The Asian miracle: Lessons for policy makers. Part IV

Institutional factors Differential development trends between African economies and their Asian counterparts can also be explained by another important factor-institutional; frame-work.

Institutional factors

Differential development trends between African economies and their Asian counterparts can also be explained by another important factor-institutional; frame-work.

Institutional frame in place in a given country and more so the quality of such institutions do account for and facilitate growth dynamics across countries researched so far.

Recent empirical works have stressed the importance of institutional qualities and economic outcomes. On such institution that is crucial to development is judicial.

The rule of law among Asian economies was actively developed and evolved such that it was divorced from the executive.

This has been conducive to the development of a vibrant private sector which has spearheaded Asia’s growth, as it not only facilitated the execution of private contracts and safeguarded property rights, but also was extremely conducive to both domestic and foreign direct investments.

A number of researchers argue that the relative measure of institutional quality discriminated very well between the winners and losers in Asian growth. This factor, as measured by ICRG (International Country Risk Guide, an index of quality institutional framework) gives Asia’s NIC (New Industrialized Countries) a score of 41.2 out of 50 possible points for the year 1998 (World Bank, 1999).

African economies on the other hand, inherited similar institutional frame works as Asia’ NIC, but later, particularly from the late 70s onwards, the quality of institutional framework deteriorated. This has seen the rule of law compromised and the legislature and executive have become almost synonymous.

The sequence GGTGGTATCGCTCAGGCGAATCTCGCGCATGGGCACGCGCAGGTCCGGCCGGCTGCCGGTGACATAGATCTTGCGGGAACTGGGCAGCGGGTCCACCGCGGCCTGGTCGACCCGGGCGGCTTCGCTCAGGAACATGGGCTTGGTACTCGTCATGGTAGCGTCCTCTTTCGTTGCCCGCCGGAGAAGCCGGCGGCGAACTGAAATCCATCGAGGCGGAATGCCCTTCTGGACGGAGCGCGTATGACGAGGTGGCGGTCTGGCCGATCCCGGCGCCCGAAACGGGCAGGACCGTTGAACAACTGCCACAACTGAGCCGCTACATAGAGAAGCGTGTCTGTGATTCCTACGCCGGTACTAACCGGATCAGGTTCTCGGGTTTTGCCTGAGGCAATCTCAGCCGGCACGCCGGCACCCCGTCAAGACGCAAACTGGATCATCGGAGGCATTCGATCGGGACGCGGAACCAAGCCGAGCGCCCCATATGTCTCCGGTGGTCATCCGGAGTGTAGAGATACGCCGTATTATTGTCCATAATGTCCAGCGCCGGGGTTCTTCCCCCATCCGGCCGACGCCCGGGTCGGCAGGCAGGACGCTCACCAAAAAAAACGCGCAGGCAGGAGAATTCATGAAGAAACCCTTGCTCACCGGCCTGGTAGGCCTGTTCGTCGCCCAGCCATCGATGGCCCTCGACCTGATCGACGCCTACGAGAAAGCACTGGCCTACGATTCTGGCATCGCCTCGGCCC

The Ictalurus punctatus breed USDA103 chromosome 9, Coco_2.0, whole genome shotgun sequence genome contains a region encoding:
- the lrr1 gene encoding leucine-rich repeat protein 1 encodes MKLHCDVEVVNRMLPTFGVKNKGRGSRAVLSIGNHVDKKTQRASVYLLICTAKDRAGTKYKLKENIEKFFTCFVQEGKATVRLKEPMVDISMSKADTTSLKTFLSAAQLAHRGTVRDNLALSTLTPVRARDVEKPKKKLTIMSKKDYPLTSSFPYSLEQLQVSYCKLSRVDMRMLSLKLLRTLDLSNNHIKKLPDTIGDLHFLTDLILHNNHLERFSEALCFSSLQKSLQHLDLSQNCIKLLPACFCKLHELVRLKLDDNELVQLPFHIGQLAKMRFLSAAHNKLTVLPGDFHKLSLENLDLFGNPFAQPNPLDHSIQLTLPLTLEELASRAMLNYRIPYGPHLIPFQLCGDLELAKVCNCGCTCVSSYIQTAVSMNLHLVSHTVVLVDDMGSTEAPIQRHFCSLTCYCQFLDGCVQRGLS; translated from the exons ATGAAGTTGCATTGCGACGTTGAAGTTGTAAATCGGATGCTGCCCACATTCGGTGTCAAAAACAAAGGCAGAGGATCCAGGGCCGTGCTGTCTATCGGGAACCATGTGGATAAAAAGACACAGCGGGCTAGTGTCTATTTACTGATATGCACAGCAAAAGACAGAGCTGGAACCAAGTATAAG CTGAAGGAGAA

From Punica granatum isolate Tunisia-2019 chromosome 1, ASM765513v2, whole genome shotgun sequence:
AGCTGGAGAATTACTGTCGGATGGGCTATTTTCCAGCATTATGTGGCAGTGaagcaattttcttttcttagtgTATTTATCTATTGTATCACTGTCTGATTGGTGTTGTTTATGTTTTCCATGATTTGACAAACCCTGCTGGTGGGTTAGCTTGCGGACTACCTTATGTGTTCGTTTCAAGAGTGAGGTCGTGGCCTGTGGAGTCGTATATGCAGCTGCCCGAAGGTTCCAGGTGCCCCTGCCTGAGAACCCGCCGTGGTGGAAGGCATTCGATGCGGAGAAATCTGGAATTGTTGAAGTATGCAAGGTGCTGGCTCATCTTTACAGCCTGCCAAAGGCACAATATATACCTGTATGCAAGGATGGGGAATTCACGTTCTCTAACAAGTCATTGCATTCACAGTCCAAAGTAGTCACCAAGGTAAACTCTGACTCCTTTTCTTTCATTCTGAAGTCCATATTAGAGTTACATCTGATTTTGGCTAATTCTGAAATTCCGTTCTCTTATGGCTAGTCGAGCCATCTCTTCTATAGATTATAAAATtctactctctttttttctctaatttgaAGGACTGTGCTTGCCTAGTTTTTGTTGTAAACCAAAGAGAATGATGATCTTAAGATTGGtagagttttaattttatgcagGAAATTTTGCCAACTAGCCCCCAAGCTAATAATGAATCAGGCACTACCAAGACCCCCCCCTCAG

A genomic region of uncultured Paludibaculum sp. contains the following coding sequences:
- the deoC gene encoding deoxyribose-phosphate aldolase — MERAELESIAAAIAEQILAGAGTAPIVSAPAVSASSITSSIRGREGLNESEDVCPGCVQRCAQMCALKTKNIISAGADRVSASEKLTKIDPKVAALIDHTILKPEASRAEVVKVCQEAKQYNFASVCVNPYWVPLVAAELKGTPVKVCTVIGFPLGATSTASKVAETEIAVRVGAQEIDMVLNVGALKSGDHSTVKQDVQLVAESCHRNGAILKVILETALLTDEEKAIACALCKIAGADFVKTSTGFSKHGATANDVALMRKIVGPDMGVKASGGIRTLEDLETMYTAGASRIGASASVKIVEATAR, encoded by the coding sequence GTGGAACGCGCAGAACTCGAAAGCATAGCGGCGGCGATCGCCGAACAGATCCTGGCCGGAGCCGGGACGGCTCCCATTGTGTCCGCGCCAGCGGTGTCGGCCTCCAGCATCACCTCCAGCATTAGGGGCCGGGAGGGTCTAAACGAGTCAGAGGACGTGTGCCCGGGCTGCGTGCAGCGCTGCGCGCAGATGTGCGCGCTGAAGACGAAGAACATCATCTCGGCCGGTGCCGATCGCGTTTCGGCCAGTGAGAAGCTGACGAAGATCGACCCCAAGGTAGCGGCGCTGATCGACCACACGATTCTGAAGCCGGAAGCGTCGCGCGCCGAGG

This threatened the development of enterprise, which was made even worse, by institutionalised corruption (both economic and political), resulting from a lack of checks and balances. Thus, on the same ICRG score for 1998, African economies on average scored only 7 out of possible 50 points.

Given Transparency International Reports (TI), which put a number of African economies on high ratings among the most corrupt countries in the world, the earlier ranking is rather optimistic.

The institutionalised and systematic corruption noted in Africa today is a sign of the absence of a very weak institutional and legal framework which has compromised guarantees of property rights, whether public or private.

It has been argued therefore that, the first principle for economic development (the institutional framework) has been compromised in many African economies compared to Asia’s NICs.

Research conducted in this area emphasises the importance of political and institutional structures, which permit a strong yet predictable government, which is in turn conducive to innovation and central to investment activities.

These researchers further argue that,  poor countries lack structures of incentives which depend not only on what economic policies are chosen in each period, but also on long-run institutional arrangements: on legal systems that enforce contracts and protect property rights and on the political structures, constitutional provisions and the extent of special-interest lobbies and cartels.

The pluralistic society among many Asia’s NICs and the inherent level of awareness (educated society) have been conducive to the development of democratic institutions which safeguard all rights, human and property; and has been attractive to the development of an investment climate conducive to both local and foreign investors.